The National AIDS Control Programme (NACP), has advised Ghanaians, particularly men to know their HIV and AIDS status for early and effective treatment.
Reverend Kenneth Ayeh Danso, the NACP Monitoring and Evaluation Officer, said this was because many men reported late to health facilities at advanced stages of the disease.
He said knowing one’s status was important for early initiation of treatment.
Rev Danso gave the advice at a stakeholder training workshop organized by the Ghana HIV and AIDS Network on epidemic control in Accra.
It was on the theme “Rethinking HIV Interventions for Vulnerable Population in the country”.
He stated that 2021 data estimated that a total of 345,599 persons lived with HIV and AIDS in the country.
As of June 2022, a total of 262,042 persons were on Antiretroviral Therapy (ART). That figure is made up of five percent of children and 75 per cent of females. The statistics is an indication that men are not reporting, a situation that needs to be reversed to be able to reach the 95-95-95 goals.
The purpose of the workshop was to reflect on current HIV programming with the aim of reviewing strategies, activities, and actors in the face of changing contexts.
Mr. Ernest Ortsin, President GHANET, noted that per the number of children who were on ART, it was a clear indication that as high as 13, 000 pregnant women are not on ART.
According to the World Health Organization (WHO), for countries to be able to end mother-to-child transmission, that country should be doing less than five percent.
“If you have 100 women who are HIV giving birth less than five percent of the children should be infected, but as a country, we are doing between 18 to 20 percent which is extremely high.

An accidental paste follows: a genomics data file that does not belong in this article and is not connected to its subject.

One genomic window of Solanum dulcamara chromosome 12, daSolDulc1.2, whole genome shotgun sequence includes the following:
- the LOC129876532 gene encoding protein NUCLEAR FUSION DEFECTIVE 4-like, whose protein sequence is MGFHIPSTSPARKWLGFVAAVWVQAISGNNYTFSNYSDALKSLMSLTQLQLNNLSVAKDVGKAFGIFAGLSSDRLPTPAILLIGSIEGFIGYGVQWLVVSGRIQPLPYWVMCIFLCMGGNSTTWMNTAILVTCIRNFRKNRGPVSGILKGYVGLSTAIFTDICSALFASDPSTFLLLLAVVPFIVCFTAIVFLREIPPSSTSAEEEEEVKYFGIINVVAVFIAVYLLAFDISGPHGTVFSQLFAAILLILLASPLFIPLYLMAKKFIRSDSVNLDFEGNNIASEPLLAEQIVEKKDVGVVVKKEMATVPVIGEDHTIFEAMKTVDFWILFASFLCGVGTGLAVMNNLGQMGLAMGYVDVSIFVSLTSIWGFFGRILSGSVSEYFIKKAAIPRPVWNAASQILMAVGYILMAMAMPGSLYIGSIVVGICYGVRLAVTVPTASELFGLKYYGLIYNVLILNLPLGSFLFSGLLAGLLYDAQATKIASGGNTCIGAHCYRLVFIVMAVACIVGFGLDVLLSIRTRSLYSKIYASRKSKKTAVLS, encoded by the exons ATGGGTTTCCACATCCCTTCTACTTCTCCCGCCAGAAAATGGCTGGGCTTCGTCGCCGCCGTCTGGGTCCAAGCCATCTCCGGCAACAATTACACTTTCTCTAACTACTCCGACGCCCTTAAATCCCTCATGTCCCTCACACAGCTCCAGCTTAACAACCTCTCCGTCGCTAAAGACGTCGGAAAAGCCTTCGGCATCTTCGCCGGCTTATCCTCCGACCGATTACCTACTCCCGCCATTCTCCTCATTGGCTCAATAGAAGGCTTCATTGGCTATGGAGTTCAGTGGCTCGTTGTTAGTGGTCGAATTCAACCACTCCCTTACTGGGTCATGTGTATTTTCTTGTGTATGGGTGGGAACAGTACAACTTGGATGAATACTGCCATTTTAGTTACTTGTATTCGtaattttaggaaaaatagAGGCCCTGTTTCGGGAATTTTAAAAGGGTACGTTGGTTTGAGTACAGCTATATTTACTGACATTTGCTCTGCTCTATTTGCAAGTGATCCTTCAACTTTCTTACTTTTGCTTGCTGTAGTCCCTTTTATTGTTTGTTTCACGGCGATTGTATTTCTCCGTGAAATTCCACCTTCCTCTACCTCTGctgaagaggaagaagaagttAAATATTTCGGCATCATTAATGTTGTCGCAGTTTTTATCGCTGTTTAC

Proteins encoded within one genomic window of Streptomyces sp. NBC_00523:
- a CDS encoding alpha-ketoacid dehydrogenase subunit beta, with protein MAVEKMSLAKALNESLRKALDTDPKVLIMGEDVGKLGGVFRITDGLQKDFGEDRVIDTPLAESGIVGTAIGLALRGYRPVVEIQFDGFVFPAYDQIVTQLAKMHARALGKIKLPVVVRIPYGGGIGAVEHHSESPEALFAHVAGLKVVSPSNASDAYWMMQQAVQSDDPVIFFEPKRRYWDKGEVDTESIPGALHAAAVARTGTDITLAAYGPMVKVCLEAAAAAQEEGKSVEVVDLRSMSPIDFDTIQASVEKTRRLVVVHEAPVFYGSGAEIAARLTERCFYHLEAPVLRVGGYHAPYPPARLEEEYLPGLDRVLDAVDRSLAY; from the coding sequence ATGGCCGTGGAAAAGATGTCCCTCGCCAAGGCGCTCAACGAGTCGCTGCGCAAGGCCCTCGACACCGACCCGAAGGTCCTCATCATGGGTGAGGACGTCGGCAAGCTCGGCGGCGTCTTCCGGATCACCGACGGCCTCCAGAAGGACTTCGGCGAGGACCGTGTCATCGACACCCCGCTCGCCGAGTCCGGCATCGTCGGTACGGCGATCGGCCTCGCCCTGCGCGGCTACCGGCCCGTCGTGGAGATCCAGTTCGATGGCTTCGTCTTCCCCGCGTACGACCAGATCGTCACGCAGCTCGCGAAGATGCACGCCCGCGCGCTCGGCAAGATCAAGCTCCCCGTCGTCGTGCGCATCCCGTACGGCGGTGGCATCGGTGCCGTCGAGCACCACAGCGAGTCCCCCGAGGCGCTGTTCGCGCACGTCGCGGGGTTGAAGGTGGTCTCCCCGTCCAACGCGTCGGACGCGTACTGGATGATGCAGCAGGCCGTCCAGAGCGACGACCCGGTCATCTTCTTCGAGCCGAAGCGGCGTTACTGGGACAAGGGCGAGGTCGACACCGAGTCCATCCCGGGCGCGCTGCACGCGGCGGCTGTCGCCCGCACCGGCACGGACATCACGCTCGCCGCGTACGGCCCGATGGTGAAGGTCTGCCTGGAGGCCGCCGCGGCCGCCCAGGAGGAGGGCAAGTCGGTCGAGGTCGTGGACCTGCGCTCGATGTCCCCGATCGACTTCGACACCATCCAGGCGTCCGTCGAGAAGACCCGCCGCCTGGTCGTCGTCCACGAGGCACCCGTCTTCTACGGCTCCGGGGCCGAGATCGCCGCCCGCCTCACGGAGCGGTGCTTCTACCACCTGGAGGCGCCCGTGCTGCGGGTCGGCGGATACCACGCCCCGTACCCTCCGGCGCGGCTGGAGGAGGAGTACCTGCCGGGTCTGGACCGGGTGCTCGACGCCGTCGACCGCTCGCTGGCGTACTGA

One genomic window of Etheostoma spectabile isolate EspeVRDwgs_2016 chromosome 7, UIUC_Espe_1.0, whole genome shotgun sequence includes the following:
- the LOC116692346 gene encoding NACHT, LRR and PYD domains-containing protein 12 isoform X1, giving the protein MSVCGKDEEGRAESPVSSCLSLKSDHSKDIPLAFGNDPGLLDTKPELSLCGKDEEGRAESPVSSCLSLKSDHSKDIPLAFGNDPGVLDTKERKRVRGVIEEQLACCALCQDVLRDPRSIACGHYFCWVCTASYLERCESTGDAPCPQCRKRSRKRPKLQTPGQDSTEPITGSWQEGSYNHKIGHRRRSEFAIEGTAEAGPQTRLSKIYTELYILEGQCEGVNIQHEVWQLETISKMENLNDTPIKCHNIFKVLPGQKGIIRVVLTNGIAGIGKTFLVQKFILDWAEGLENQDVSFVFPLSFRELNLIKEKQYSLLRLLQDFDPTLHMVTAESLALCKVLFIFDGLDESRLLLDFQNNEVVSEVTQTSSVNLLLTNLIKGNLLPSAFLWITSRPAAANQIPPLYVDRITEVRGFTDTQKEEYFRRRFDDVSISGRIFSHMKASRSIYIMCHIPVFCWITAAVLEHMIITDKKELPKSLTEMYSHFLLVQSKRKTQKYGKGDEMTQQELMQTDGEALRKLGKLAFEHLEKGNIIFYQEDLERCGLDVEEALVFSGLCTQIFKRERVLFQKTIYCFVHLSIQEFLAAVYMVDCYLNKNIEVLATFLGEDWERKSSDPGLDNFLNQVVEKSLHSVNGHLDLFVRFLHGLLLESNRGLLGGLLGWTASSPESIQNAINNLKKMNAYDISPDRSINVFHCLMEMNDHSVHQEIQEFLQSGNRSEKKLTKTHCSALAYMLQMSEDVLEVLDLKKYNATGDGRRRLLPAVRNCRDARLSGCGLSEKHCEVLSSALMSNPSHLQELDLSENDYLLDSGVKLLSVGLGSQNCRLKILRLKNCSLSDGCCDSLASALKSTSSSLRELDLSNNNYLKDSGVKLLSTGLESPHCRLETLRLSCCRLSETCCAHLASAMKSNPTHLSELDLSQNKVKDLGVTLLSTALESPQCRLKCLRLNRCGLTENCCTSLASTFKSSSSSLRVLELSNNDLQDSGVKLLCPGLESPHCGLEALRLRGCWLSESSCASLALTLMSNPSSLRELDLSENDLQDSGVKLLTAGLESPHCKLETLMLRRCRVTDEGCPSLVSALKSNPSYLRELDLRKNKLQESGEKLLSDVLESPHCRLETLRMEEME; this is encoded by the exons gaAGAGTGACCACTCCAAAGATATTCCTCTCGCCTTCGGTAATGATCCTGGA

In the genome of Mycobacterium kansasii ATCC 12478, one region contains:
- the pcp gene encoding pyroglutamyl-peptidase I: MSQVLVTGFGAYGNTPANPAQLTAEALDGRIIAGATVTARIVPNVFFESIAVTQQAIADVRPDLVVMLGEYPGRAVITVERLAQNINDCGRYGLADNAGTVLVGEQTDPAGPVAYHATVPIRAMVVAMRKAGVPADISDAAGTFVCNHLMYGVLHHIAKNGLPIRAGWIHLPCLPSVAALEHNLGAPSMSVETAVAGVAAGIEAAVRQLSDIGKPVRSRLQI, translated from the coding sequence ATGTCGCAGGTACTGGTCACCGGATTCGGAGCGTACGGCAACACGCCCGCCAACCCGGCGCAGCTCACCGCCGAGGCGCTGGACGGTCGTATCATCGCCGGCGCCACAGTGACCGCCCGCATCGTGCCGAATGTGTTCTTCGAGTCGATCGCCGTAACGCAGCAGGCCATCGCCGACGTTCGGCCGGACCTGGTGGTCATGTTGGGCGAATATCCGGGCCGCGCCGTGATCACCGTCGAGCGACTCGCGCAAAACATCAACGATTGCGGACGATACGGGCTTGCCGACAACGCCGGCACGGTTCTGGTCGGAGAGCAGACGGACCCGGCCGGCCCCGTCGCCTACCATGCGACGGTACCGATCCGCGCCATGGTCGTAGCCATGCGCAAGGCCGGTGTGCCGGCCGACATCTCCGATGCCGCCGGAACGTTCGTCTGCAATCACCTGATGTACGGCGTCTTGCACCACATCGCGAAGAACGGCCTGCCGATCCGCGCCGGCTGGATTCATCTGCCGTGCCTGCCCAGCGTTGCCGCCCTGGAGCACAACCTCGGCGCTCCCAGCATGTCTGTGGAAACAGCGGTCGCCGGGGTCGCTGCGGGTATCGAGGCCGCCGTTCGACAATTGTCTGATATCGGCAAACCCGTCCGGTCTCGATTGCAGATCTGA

“What this means is that out of every 100 women who are HIV positive giving birth we have as much as 20 percent being positive and this is not good and will not be able to end HIV,” Mr. Ortsin said.
He called for behavioural change among young people and advised against unprotected sex.
Mr. Ortsin said to control the disease, there was the need to create an environment for people who are HIV positive to access medications freely without the fear of stigma and discrimination.
“One of the challenges we have discovered is people staying out of treatment at some point because taking drugs every day is not an easy thing and I encourage HIV patients not to feel tired of the ART drugs as it would help suppress viral load to enable them to live longer,” he advised.
Dr. Sebastian Sandaare, Member of Parliament for Daffiama, Bussie, and ISSA Constituency and Member of the Parliamentary Select Committee on Health, commended GHANET for its initiative.
He urged Ghanaians to go for the test, know their status, and seek initial treatment.
Participants at the workshop included the police, the prison service, faith-based organizations, Commission on Human Rights and Administrative Justice (CHRAJ), lawyers, traditional leaders, and parliamentarians.
The workshop was supported by PEPFAR, USAID, EpiC, and the Civil Society Institute for HIV and Health.
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